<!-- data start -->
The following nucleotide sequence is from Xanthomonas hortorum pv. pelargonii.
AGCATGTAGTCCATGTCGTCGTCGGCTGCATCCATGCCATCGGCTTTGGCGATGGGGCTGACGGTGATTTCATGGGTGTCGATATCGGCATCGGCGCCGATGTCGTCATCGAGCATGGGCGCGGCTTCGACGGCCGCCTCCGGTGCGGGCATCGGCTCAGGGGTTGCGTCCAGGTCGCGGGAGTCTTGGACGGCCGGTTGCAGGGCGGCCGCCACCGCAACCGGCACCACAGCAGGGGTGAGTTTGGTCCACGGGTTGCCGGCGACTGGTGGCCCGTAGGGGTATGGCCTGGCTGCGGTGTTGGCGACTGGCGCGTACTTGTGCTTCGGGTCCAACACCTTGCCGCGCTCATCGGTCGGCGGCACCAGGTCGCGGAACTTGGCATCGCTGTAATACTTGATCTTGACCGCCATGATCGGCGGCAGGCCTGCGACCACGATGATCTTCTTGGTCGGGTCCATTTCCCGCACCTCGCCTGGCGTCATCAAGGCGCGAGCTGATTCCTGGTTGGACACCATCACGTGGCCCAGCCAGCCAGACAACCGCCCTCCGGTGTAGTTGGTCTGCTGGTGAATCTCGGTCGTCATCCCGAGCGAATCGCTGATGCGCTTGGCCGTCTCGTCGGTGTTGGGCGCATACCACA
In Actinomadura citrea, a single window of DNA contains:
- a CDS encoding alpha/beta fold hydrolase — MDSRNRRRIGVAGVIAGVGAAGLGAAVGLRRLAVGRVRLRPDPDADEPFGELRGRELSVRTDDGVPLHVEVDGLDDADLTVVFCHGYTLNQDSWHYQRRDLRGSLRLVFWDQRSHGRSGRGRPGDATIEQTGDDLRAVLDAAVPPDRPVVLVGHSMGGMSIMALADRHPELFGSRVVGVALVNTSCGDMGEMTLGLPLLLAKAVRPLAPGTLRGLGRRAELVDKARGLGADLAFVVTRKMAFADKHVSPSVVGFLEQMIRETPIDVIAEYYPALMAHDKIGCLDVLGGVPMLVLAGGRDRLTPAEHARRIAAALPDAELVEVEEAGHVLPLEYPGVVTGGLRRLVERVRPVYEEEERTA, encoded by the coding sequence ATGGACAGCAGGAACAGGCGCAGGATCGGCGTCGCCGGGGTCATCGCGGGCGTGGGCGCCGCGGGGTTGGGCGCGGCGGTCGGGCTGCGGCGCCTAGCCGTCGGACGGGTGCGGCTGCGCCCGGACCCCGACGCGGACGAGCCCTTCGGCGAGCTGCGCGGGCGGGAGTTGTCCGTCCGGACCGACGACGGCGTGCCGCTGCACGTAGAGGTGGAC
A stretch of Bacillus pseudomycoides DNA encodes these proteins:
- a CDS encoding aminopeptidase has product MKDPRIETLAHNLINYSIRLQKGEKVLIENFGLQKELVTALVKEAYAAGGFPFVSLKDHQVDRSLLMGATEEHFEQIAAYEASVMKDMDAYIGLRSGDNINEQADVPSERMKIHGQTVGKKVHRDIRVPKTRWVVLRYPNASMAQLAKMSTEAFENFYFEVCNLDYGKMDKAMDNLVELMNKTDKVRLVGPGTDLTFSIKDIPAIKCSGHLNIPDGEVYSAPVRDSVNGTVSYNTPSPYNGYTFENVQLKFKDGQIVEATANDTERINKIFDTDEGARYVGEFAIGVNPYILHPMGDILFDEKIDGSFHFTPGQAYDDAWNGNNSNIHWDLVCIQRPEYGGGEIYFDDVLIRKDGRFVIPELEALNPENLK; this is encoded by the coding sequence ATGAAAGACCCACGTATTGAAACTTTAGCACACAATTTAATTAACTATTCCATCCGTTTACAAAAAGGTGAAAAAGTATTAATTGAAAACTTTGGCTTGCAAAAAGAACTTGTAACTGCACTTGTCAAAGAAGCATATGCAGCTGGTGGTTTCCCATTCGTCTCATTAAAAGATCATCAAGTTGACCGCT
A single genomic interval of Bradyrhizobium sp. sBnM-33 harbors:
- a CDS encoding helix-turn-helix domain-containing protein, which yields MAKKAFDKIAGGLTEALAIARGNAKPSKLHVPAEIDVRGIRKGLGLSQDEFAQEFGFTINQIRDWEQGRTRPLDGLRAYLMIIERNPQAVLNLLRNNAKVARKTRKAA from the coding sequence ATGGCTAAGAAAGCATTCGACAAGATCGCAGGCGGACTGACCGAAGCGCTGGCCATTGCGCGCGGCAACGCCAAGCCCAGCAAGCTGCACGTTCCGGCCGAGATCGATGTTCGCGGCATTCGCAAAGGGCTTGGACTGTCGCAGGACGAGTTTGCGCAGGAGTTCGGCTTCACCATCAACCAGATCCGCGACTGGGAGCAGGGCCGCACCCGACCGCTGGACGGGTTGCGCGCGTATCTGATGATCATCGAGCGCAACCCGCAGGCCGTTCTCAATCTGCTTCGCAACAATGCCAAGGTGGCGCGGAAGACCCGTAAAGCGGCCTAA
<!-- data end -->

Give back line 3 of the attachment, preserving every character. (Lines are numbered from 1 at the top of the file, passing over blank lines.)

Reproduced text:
In Actinomadura citrea, a single window of DNA contains: